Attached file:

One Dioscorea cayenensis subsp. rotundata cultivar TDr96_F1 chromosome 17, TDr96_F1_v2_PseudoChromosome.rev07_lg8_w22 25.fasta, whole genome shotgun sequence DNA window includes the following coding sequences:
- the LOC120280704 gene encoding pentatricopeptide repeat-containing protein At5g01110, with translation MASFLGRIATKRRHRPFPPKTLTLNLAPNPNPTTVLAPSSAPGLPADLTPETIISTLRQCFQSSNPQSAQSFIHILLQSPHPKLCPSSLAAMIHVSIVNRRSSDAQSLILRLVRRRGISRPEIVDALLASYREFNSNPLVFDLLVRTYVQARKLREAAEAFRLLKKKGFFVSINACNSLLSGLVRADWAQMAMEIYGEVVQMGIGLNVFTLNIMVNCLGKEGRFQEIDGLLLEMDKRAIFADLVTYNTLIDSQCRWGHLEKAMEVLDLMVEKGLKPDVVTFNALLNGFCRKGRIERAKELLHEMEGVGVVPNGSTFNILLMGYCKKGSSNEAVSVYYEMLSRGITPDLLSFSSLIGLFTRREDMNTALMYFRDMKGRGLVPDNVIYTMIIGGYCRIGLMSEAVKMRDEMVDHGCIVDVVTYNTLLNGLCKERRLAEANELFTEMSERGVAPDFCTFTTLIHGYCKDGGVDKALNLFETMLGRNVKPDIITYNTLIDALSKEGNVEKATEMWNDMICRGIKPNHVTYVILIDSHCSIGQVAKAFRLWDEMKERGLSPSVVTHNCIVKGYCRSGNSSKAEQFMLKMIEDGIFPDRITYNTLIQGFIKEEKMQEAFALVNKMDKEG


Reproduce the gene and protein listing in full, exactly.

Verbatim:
One Dioscorea cayenensis subsp. rotundata cultivar TDr96_F1 chromosome 17, TDr96_F1_v2_PseudoChromosome.rev07_lg8_w22 25.fasta, whole genome shotgun sequence DNA window includes the following coding sequences:
- the LOC120280704 gene encoding pentatricopeptide repeat-containing protein At5g01110, with translation MASFLGRIATKRRHRPFPPKTLTLNLAPNPNPTTVLAPSSAPGLPADLTPETIISTLRQCFQSSNPQSAQSFIHILLQSPHPKLCPSSLAAMIHVSIVNRRSSDAQSLILRLVRRRGISRPEIVDALLASYREFNSNPLVFDLLVRTYVQARKLREAAEAFRLLKKKGFFVSINACNSLLSGLVRADWAQMAMEIYGEVVQMGIGLNVFTLNIMVNCLGKEGRFQEIDGLLLEMDKRAIFADLVTYNTLIDSQCRWGHLEKAMEVLDLMVEKGLKPDVVTFNALLNGFCRKGRIERAKELLHEMEGVGVVPNGSTFNILLMGYCKKGSSNEAVSVYYEMLSRGITPDLLSFSSLIGLFTRREDMNTALMYFRDMKGRGLVPDNVIYTMIIGGYCRIGLMSEAVKMRDEMVDHGCIVDVVTYNTLLNGLCKERRLAEANELFTEMSERGVAPDFCTFTTLIHGYCKDGGVDKALNLFETMLGRNVKPDIITYNTLIDALSKEGNVEKATEMWNDMICRGIKPNHVTYVILIDSHCSIGQVAKAFRLWDEMKERGLSPSVVTHNCIVKGYCRSGNSSKAEQFMLKMIEDGIFPDRITYNTLIQGFIKEEKMQEAFALVNKMDKEG